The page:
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Home lost near Blueberry Pines Golf Course

Grounds staff Steve Smith begins repair on the fourth green, which a Caterpillar drove over to dig a trench to contain spreading flames Tuesday night. (Sarah Smith / Enterprise)

Jim Carlson’s home used to overlook the scenic #8 fairway at Blueberry Pines Golf Course near Menahga.

Today the view looks like a lunar landscape. The home is rubble.

At 8:15 p.m. Tuesday Carlson and his wife watched smoke all around them and decided they were safe enough to go to dinner.

Travel was a problem, as smoke, barriers and personnel swarmed the area around the small burg.

He got a call in the restaurant around 9 p.m. It was a firefighter saying they were heading to his house.

“Can we take a fire truck up the fairway?” the firefighter asked.

“Do what you have to do,” said a shocked Carlson, who believed the flames would miss him by a half mile.

Moments later the Carlsons got a call that the home couldn’t be saved.

The north end of the course was so hot, it was simply too dangerous to send a fire truck into a contained space to try to save the home.

The firefighter apologized.

“I should have taken 10 minutes to pick up a few things,” Carlson said.

“I got some car titles and my wife grabbed a couple pictures.”

That was all they were able to save.

 “It was a beautiful whispering pines log cabin,” Carlson said, shaking his head. Meanwhile a motel will be home.

The 18-hole course was scorched on the north and west ends.

Holes # 5, 6, 7, and 8 all play a bit differently now. The cart paths are burned but the freshly watered fairways stopped the fire’s march – barely.

As fires raged all around, a battalion had to use a D-7 Caterpillar down the #4 fairway and across the green to dig a trench.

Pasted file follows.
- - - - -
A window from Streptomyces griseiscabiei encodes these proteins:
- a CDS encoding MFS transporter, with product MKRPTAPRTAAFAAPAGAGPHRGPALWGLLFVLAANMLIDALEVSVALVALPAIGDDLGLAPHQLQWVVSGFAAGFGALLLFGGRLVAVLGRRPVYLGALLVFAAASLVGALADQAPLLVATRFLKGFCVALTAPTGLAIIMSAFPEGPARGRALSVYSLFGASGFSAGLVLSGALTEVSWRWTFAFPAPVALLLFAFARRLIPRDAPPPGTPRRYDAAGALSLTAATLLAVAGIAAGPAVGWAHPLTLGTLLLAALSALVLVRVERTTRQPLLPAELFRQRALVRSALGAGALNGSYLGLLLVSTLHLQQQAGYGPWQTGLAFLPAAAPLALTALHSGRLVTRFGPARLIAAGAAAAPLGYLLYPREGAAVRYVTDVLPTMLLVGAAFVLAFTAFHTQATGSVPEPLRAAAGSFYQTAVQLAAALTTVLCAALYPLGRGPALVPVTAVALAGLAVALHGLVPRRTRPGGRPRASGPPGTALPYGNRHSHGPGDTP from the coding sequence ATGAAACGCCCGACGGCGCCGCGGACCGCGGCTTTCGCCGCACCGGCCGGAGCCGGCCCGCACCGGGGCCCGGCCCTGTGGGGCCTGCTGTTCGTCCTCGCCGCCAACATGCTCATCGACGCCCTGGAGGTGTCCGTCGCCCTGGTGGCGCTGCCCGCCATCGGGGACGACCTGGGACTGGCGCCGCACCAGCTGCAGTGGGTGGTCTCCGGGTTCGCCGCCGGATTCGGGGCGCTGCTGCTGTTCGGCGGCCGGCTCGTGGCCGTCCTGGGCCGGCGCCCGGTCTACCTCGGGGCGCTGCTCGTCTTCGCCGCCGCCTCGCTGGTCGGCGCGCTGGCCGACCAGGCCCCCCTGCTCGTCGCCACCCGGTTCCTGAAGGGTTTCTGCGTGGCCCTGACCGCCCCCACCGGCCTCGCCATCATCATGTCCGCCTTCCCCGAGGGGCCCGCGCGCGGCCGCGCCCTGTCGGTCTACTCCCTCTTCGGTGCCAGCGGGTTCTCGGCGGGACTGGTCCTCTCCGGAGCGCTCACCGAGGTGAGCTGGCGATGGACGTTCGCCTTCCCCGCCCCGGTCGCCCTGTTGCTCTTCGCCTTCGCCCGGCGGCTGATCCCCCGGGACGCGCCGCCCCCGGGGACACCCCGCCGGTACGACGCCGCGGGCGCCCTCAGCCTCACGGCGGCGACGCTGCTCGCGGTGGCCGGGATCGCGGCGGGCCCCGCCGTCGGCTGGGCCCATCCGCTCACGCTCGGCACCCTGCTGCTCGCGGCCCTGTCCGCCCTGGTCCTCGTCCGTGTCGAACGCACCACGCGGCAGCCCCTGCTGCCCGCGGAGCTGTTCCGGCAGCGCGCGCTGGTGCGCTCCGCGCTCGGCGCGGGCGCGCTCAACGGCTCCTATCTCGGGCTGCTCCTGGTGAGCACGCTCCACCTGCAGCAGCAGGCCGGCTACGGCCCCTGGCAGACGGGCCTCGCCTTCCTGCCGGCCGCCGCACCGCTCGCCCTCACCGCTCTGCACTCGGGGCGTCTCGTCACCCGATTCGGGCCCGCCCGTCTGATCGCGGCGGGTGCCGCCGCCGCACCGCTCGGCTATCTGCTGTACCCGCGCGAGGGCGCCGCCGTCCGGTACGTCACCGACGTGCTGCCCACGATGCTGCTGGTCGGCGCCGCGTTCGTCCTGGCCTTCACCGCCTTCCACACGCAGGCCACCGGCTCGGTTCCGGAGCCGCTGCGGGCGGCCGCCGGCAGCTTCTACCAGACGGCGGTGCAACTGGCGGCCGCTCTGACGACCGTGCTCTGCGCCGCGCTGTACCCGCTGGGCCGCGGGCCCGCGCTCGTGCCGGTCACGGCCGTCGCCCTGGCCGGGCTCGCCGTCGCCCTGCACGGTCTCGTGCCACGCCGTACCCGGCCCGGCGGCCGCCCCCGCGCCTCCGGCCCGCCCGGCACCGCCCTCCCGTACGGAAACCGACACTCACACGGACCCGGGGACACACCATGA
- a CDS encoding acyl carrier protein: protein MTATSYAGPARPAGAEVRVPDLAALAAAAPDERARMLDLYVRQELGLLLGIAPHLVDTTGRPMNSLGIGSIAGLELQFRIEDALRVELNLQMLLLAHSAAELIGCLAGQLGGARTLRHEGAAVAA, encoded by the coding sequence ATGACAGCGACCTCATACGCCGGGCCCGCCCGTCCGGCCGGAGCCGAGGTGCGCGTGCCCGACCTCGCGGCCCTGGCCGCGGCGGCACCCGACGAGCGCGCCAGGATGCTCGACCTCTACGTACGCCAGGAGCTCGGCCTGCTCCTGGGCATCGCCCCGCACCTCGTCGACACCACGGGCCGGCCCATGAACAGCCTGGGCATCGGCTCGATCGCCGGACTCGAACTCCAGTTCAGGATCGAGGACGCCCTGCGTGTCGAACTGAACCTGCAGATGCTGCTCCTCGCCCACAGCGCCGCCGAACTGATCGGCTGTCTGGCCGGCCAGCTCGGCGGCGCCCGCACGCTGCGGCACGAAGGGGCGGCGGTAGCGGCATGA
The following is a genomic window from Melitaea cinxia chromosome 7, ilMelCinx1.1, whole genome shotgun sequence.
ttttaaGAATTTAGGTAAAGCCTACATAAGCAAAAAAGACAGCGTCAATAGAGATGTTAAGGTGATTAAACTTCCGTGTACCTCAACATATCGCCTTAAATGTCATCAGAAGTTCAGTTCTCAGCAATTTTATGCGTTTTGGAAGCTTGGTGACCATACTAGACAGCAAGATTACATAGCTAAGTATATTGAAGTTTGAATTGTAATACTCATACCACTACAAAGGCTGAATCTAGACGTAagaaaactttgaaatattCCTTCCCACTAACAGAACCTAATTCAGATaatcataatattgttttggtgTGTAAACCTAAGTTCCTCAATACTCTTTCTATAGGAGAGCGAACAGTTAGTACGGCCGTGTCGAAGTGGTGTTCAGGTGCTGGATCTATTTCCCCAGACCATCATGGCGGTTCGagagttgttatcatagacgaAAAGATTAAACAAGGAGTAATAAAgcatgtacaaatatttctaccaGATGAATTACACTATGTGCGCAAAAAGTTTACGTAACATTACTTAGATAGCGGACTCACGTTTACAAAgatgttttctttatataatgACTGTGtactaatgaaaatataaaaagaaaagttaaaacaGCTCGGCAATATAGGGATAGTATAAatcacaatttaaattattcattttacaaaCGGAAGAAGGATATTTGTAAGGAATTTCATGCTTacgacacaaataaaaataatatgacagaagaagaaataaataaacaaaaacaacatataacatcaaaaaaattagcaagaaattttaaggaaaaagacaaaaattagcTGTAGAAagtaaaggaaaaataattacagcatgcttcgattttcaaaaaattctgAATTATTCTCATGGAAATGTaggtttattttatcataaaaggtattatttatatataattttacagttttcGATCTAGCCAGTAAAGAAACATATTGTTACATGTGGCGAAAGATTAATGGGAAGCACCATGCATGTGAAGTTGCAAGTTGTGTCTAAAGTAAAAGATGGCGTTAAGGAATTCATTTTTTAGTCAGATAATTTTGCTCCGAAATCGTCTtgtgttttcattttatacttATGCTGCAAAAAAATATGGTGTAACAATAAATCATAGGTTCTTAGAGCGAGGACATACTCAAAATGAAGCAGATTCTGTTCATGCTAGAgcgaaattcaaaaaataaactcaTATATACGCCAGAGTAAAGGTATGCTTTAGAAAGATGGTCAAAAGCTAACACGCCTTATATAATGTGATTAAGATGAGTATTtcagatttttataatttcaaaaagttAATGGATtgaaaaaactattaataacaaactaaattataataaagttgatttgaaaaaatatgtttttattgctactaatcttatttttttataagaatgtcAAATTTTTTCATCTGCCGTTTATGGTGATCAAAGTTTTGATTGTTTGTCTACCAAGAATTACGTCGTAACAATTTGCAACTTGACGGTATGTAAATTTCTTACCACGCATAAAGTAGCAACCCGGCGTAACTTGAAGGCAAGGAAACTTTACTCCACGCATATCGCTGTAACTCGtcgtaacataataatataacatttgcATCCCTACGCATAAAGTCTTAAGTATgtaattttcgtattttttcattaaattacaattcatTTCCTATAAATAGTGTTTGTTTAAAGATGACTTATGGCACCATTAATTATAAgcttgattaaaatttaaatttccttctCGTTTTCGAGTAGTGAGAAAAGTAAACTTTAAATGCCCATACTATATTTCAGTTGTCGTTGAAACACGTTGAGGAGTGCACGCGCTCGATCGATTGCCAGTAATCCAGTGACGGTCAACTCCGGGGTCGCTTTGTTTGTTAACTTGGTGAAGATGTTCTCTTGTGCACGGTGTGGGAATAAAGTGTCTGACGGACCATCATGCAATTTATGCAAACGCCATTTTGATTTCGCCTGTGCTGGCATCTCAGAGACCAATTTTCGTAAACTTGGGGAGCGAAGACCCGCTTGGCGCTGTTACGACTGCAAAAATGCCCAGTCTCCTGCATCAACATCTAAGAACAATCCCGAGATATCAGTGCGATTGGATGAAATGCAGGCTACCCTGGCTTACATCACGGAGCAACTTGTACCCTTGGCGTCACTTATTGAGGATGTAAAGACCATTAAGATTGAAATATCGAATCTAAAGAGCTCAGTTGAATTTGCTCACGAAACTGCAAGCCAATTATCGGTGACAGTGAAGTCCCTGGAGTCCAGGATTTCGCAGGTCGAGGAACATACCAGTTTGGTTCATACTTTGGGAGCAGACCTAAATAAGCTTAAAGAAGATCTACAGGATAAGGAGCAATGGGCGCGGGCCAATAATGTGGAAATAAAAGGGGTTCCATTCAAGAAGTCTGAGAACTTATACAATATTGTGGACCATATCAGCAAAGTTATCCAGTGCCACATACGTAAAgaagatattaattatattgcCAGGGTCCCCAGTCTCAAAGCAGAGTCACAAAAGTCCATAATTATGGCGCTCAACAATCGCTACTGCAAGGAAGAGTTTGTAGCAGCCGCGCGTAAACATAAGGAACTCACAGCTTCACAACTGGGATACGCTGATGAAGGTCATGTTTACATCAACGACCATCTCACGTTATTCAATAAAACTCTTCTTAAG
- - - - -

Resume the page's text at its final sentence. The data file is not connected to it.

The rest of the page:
The Cat got mired in a swampy area and was pulled out to make an alternate path.

“If it had jumped to number 16, the next stop was Menahga,” said Jeff Yungbauer, who co-manages the course with Carlson.

“They saved Menahga,” Yungbauer said of the firefighters who converged on the course.

Wednesday, choppers were still dropping water on the course’s periphery and reloading from the water hazards.

By Thursday, some hot spots remained, but Yungbauer and his grounds crew were containing any further damage while beginning the repair work on #4, raising the deep tracks of the Cat, filling them with sand and seeding them.

“Ground under repair” took on a whole new meaning on the front nine.

Neither man was complaining.

“It would have been nice to get some childhood stuff, the wedding pictures,” Carlson said. “But the firefighters worked their butts off.”

Yungbauer marveled at the amount of property saved, not lost, including the town of Menahga.

The singed areas of the course didn’t stop play Thursday. The course was busy, the beverage cart was humming along and nobody complained about the smell of burnt trees.

The managers were on the phone with the course owner, the insurance company and others throughout the remainder of the week.

Golfers will want to stay out of the rough on the four damaged holes, or take a drop shot.

But overall, the destruction of one green seemed relatively minor, considering what could have been lost.

Sarah Smith

Sarah Smith is the outdoors editor. She covers courts, business and breaking news in addition to outdoors events.

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